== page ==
Theatrical box office in Hong Kong was down by only 4% over the four-day Easter holidays, compared with the same period in 2019, the last pre-COVID year. The score was achieved despite mandatory seating restrictions still in place.

Data published Wednesday by Hong Kong Box Office Limited, showed gross revenues of HK$28.4 million ($3.64 million) between April 2-5, 2021. In 2019 the comparable figure was HK$29.6 million ($3.79 million). The city’s cinemas were closed entirely during Easter last year.

As Hong Kong has been roiled by multiple waves of the virus, cinemas were closed for a total of more than five months. That included the peak periods of Christmas, New Year and Chinese New Year. They reopened in late February, but with seat occupancy limited to 75%.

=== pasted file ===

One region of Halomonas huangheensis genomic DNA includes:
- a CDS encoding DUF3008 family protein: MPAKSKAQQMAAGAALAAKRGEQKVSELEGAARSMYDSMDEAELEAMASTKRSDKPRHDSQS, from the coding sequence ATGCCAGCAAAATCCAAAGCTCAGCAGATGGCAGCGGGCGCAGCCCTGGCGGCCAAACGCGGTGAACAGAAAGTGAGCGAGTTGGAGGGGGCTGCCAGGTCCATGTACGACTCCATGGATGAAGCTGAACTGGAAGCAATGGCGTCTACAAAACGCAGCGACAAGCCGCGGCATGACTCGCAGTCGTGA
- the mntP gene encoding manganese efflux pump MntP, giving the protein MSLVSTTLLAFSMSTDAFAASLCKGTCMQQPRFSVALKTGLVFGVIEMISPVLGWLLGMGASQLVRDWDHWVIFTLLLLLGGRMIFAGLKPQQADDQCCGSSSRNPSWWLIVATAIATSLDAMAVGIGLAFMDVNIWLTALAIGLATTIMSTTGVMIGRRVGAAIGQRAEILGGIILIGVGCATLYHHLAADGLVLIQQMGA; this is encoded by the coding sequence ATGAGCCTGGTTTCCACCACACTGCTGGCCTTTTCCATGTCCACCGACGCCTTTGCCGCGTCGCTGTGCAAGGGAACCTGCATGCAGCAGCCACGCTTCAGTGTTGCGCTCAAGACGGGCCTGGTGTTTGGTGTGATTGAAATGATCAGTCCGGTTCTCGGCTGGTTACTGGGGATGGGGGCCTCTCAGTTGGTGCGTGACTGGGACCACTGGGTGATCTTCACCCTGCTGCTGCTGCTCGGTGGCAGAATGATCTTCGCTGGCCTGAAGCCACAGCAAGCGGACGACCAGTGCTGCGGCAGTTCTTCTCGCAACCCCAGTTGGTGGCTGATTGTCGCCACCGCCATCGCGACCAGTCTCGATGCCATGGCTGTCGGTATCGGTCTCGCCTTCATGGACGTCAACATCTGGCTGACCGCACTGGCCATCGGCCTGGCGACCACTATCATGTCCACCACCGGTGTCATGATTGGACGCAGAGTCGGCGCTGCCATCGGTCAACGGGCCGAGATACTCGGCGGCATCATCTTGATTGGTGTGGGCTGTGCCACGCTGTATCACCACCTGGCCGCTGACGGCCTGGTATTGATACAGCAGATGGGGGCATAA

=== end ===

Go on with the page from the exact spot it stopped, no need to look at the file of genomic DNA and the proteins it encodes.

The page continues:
The four-day chart was headed by “Godzilla vs. Kong” with revenues of HK$9.11 million ($1.17 million) for a cumulative of HK$29.7 million ($3.81 million) ahead of Japanese cartoon “Doraemon: Stand By Me” with HK$7.93 million ($1.02 million) for a cumulative total of HK$11.0 million ($1.41 million).

“Hong Kong audiences have confidence in the epidemic prevention measures in theaters, and their desire to watch in the theater is still strong. It is still unknown when they can resume eating and drinking in the theaters,” the organization said. “There are still instability factors in the theater and the film industry. We hope that people who like movies will (continue) going to the theater to watch.”

The Hong Kong International Film Festival is currently under way in the city, albeit with a smaller-than-usual lineup.

Hong Kong has endured 11,580 confirmed cases of the coronavirus, which caused 205 deaths. On Wednesday, health authorities identified two new local infections and six imported cases.